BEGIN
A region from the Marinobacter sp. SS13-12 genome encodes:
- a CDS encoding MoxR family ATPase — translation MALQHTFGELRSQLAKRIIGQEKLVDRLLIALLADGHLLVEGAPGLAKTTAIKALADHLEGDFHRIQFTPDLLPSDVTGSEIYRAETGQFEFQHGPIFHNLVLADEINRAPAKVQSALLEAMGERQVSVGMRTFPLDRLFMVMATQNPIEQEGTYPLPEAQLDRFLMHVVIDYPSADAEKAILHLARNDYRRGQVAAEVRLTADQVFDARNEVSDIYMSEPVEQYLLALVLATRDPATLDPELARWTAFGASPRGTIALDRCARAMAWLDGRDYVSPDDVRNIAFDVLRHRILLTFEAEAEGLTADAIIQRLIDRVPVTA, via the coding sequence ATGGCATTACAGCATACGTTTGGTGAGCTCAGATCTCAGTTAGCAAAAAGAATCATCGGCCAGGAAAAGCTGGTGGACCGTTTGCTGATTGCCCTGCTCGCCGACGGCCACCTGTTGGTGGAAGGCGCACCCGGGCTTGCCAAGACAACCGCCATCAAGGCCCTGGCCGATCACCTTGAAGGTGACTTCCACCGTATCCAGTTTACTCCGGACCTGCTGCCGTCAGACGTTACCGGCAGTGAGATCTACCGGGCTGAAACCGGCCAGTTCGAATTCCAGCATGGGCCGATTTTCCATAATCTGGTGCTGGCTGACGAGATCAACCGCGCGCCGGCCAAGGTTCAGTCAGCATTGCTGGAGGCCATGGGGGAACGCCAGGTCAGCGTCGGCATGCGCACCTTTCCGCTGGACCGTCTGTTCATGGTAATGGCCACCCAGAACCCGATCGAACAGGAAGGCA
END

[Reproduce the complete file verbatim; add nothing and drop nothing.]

A region from the Marinobacter sp. SS13-12 genome encodes:
- a CDS encoding MoxR family ATPase — translation MALQHTFGELRSQLAKRIIGQEKLVDRLLIALLADGHLLVEGAPGLAKTTAIKALADHLEGDFHRIQFTPDLLPSDVTGSEIYRAETGQFEFQHGPIFHNLVLADEINRAPAKVQSALLEAMGERQVSVGMRTFPLDRLFMVMATQNPIEQEGTYPLPEAQLDRFLMHVVIDYPSADAEKAILHLARNDYRRGQVAAEVRLTADQVFDARNEVSDIYMSEPVEQYLLALVLATRDPATLDPELARWTAFGASPRGTIALDRCARAMAWLDGRDYVSPDDVRNIAFDVLRHRILLTFEAEAEGLTADAIIQRLIDRVPVTA, via the coding sequence ATGGCATTACAGCATACGTTTGGTGAGCTCAGATCTCAGTTAGCAAAAAGAATCATCGGCCAGGAAAAGCTGGTGGACCGTTTGCTGATTGCCCTGCTCGCCGACGGCCACCTGTTGGTGGAAGGCGCACCCGGGCTTGCCAAGACAACCGCCATCAAGGCCCTGGCCGATCACCTTGAAGGTGACTTCCACCGTATCCAGTTTACTCCGGACCTGCTGCCGTCAGACGTTACCGGCAGTGAGATCTACCGGGCTGAAACCGGCCAGTTCGAATTCCAGCATGGGCCGATTTTCCATAATCTGGTGCTGGCTGACGAGATCAACCGCGCGCCGGCCAAGGTTCAGTCAGCATTGCTGGAGGCCATGGGGGAACGCCAGGTCAGCGTCGGCATGCGCACCTTTCCGCTGGACCGTCTGTTCATGGTAATGGCCACCCAGAACCCGATCGAACAGGAAGGCA